The word "scan" tends to track with the English-language idea of the eyes being receptors. These eyes are looking throughout all the earth, gathering information. The Hebrew word shuwt means literally "to push forth," which simply implies "to go" or "to run." Thus, the King James version reads that the eyes "run" throughout the whole earth, which is a literal rendering. The New American Standard, the Revised Standard Version, and the New International Version use the word "range," while The New Living Translation reads "search."
The translation in the Keil & Delitzsch commentary uses the word "sweep," which seems to be a close synonym for "scan." However, when they explained it, they said that this word has the implication of influence—that their influence sweeps throughout the whole earth. If that is the case, if the messengers of the seven churches are the seven eyes, then these seven messengers have influence that runs over the whole planet.
Their influences is not localized, say, to Judea where the original prophecy was uttered and to which it was given. At the time of Zerubbabel, only a few thousand Jews and Levites were interested in this prophecy. Yet, he is saying that, in its fulfillment, the prophecy applies worldwide. It is not centered just on Jerusalem or just on a small area of Judea, but the influence of these seven eyes "pushes forth" throughout the whole earth.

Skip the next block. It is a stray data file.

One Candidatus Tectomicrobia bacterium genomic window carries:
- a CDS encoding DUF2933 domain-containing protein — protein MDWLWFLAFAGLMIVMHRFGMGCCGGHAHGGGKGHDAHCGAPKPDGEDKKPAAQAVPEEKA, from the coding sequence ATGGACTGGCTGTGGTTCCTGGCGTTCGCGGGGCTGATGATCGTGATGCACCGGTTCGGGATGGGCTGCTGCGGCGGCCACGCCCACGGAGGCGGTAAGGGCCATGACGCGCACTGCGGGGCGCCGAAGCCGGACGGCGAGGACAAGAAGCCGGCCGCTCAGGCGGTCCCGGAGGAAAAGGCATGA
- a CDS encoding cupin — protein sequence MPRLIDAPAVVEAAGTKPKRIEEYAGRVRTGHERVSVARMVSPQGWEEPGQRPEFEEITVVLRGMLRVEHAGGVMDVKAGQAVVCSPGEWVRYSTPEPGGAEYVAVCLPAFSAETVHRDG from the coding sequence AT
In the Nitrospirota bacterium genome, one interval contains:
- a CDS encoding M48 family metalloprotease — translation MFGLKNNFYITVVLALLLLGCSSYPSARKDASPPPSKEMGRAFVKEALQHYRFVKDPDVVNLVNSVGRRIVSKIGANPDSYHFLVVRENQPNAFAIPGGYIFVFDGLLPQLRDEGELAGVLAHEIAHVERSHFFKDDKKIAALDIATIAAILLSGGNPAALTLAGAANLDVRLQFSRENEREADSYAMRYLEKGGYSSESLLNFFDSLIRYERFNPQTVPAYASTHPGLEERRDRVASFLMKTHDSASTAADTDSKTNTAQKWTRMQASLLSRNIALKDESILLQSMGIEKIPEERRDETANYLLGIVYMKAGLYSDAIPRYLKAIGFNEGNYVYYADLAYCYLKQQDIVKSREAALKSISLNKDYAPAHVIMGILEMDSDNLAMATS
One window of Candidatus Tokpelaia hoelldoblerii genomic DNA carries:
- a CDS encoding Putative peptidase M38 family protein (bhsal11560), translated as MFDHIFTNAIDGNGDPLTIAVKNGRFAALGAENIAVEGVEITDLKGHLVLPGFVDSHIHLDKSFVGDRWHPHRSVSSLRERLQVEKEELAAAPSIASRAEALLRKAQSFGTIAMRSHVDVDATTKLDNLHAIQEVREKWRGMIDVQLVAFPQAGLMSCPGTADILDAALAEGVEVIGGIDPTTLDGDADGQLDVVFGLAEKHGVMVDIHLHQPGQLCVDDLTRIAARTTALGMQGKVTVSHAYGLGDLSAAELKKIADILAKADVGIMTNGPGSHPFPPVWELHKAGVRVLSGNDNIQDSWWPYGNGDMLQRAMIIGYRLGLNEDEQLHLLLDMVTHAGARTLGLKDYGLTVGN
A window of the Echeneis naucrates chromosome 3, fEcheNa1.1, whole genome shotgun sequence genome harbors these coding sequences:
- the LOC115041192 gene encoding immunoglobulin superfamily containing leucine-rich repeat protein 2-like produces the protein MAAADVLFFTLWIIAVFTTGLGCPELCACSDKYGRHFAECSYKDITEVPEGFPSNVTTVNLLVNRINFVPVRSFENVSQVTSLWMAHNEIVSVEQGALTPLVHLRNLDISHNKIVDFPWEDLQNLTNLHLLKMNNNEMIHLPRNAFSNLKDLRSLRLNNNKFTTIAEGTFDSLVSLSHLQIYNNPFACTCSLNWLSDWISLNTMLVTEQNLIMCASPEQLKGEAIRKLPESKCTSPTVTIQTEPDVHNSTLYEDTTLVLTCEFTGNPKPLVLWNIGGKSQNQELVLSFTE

This seems to fit what is happening today in God's church. Zechariah's prophecy does not say that their influence is necessarily strong throughout the whole earth, but it exists globally. This adds to the several things in this chapter that promote the idea that a worldwide work is being done. Even the last three words in this chapter speak of "the LORD of the whole earth." Zechariah 4 suggests quite strongly that this is a worldwide phenomenon.
Richard T. Ritenbaugh
The Two Witnesses (Part Five)